This is the first step towards the true Gurus, if we make their company our aim. Otherwise, let a man be honest enough and say: ”I do not want them.” No one in his sane moment can doubt that the spiritual life is not needed. In spite of present limitations, we can all achieve it, one step at a time. The Buddha spoke of Upali, the barber, his disciple – a simple man with a heart full of devotion. We owe Upali a great deal, as it was he, as the Senior Bhikku, who convened the first Great Council, which served to record the Dhammapada. If he, an apparently unlettered man could do that much, then, why not we?

A devotee aspires to follow the inner Path. This is done step by simple step. Ever forward. If we see a limitation in our character, then it has to ”killed beyond reanimation.” It is only then that we may proceed with confidence. To conceal in our breast any ”fond offense,” is to cause our fall sooner or later, and what is more, disturb and delay others. Procrastination is a dangerous and insidious vice.

How will we acquire that knowledge which will bring us to the Guruparampara ? Not one link may be missed. All around us stand our teachers – the men and women of our family and of our town, and country. Nature is our teacher, and we can draw inspiration from Shankaracharya's great hymn:

Lo the wonder of the banyan tree:
There sits the Guru-Deva – a youth,
And the disciples are elders.

The teaching is silence, and yet –
The chelas' doubts are dispelled.

Wisdom is ever young, and men grow old till they become wise.

The lower kingdoms of nature have secrets to teach us: vegetable, mineral, elemental kingdoms contain great mysteries. If we have established true humility within, we can learn from them.

All of us here, owe our spiritual awakening to the words of H.P.B. Her Buddha-like, her Christlike heart opens to us the wisdom and the compassion of the Great Path. Like the Pelican – feeding its young from its heart – she offers us her life, her knowledge, her effort and her hopes for humanity. She did not work for herself, but for the Mahatmas, who are the great Servants of Humanity. We all need nourishment, spiritual and psychic which will elevate our minds and aspirations. She pointed always to the Great Teachers, her Masters, the Mahatmas, those who are Great of Soul. They, she said were our inspirers. Their words are embodied in all of her great work.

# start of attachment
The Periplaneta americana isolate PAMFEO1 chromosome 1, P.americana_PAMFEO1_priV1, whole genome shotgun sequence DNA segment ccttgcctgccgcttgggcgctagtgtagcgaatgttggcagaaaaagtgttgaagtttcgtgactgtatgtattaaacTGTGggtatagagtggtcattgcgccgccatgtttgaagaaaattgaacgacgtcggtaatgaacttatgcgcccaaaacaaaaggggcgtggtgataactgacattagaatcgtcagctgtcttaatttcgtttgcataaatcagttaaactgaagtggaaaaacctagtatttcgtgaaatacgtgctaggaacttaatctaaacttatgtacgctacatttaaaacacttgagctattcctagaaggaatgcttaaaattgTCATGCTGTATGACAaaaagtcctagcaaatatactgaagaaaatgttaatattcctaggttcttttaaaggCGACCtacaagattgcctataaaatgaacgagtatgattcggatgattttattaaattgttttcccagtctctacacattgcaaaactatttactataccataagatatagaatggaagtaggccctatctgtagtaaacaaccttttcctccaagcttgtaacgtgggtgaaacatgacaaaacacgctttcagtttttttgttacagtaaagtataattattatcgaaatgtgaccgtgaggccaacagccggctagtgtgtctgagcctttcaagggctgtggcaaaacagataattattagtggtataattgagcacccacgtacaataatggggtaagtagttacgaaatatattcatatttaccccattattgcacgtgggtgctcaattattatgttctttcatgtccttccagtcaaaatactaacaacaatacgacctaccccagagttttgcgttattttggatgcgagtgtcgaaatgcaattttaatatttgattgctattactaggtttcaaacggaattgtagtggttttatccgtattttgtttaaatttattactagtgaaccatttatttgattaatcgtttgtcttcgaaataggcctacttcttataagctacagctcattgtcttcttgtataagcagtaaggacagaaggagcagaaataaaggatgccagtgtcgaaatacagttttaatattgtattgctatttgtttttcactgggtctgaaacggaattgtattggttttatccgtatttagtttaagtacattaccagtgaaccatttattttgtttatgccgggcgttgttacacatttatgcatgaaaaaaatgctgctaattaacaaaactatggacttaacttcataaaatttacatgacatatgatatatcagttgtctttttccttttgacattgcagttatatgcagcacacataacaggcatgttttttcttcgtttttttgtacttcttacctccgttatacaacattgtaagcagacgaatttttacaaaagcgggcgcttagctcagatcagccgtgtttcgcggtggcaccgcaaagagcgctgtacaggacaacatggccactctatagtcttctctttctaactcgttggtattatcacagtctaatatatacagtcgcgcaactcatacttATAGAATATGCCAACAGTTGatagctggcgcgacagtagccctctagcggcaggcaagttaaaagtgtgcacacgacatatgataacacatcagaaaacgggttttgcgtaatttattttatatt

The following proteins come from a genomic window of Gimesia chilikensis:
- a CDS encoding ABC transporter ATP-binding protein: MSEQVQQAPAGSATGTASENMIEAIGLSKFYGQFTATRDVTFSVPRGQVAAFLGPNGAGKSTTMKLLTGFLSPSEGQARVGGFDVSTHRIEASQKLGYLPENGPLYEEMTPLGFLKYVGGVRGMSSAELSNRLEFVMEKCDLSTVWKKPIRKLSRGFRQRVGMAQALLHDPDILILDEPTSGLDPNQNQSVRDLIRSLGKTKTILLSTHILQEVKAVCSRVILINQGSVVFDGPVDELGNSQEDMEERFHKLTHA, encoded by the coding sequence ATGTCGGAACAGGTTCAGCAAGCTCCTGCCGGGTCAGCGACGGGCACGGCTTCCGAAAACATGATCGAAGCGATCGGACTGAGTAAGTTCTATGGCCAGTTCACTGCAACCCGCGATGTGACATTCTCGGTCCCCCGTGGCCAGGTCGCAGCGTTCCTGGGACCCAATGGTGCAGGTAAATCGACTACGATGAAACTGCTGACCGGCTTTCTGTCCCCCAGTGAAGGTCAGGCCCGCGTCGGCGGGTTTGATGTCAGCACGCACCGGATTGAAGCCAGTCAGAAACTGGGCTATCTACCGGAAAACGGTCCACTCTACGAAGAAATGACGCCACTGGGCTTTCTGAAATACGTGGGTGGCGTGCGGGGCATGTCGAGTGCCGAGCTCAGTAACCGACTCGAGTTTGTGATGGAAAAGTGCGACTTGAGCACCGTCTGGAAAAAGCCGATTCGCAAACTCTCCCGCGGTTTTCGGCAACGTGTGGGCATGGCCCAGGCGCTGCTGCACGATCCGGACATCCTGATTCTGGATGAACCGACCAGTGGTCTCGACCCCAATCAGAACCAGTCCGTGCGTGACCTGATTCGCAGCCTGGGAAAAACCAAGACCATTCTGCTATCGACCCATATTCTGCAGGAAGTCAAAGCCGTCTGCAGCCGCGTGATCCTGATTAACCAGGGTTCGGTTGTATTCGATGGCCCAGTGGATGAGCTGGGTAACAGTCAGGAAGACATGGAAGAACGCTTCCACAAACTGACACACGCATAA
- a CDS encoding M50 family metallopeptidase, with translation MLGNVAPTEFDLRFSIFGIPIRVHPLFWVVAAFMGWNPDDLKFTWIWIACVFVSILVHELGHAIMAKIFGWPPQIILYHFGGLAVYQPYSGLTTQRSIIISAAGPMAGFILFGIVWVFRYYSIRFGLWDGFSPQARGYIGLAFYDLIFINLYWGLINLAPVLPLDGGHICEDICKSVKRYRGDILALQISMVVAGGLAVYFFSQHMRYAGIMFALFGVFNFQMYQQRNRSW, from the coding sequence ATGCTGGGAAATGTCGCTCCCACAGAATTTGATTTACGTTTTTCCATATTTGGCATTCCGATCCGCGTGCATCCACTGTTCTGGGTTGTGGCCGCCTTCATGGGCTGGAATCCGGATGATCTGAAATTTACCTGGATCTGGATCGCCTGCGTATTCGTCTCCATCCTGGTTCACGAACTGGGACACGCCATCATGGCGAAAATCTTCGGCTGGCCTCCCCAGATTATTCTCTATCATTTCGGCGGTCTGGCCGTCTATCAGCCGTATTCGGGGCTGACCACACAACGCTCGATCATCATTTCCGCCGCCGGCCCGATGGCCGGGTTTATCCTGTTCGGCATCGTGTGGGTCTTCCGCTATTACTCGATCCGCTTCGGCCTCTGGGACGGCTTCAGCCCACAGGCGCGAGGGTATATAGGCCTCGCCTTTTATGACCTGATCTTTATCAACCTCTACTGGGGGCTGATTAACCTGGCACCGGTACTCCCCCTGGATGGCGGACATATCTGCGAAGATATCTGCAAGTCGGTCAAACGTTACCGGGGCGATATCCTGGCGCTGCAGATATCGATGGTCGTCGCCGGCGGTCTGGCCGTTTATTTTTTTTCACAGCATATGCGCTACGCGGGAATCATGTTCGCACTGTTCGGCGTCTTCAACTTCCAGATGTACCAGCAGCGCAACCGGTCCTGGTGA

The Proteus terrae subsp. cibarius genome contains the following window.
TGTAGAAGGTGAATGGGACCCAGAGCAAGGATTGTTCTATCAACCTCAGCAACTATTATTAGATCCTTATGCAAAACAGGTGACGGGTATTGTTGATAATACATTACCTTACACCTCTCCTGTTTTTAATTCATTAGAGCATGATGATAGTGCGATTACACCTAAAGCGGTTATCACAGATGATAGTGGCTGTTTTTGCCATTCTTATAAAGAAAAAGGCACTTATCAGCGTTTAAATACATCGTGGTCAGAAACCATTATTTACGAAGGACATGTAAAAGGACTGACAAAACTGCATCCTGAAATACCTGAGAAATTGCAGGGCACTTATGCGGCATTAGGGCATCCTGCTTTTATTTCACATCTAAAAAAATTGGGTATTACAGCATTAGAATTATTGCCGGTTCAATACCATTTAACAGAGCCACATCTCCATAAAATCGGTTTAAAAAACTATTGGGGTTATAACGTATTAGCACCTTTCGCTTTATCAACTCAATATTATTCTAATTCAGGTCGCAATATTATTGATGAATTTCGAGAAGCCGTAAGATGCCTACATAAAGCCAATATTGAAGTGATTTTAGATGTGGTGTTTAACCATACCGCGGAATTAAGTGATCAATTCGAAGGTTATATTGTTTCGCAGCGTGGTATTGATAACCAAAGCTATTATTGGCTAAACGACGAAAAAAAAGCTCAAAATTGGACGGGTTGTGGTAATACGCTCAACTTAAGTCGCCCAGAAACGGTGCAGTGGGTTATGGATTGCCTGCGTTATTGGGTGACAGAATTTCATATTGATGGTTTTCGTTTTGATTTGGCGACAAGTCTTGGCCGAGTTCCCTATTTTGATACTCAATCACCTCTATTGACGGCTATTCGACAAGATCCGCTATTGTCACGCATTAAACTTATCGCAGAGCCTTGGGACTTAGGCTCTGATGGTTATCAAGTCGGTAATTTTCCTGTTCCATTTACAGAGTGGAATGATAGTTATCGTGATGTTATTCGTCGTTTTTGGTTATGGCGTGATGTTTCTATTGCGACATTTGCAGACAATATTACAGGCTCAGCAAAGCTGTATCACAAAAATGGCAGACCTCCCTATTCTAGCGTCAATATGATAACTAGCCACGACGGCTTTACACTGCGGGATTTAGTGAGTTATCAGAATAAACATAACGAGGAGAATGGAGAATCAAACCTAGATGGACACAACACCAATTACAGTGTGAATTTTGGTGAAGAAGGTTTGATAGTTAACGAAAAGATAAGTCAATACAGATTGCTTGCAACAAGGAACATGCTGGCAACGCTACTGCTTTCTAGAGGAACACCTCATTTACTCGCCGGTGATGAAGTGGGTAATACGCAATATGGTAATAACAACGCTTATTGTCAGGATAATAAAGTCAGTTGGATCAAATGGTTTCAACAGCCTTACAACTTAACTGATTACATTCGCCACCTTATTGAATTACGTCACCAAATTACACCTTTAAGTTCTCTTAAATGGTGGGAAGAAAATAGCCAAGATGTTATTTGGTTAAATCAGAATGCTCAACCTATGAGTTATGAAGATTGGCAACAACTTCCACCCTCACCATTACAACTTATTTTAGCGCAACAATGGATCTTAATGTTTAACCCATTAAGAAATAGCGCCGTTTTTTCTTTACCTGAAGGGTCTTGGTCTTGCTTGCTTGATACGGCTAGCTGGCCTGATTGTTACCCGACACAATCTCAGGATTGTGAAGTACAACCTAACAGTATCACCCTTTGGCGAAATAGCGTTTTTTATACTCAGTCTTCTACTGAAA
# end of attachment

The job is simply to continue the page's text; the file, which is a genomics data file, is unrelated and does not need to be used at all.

Their bodies are reputed to cast no shadows. This is explained by the fact that they have purged by spiritual transmutation all gross matter from the forms they use. ”Arise, Awake, Seek the Great Ones, and Learn!” – is the trumpet call that H.P.B. has sounded for this cycle. Those who are heedless, not vigilant, inattentive, as the Buddha says in the Dhammapada, are ”already dead” – in heart force, in heart life. We need to rise, to make ourselves ready for that great journey, whose door, our karma opens now before us. Inspired by this great example, our future choices may lead us far along the Path the Great Ones show. The memory of those life-giving words have to be made an active reverberation in our minds and hearts, and then those works that we can pledge ourselves to sustain, become evident. The path is an inner one. Its disciplines keep us ever expectant. We do not know when the Great Ones will appear, but, we should be ready and willing to meet Them – as H.P.B. did, and carry out their work for Mankind. The charge that she has left us is: to learn, to practice, and to pass on unaltered, those great ideas to all who will listen. In this way we honor her, and we honor Them.

B. P. Wadia (1956)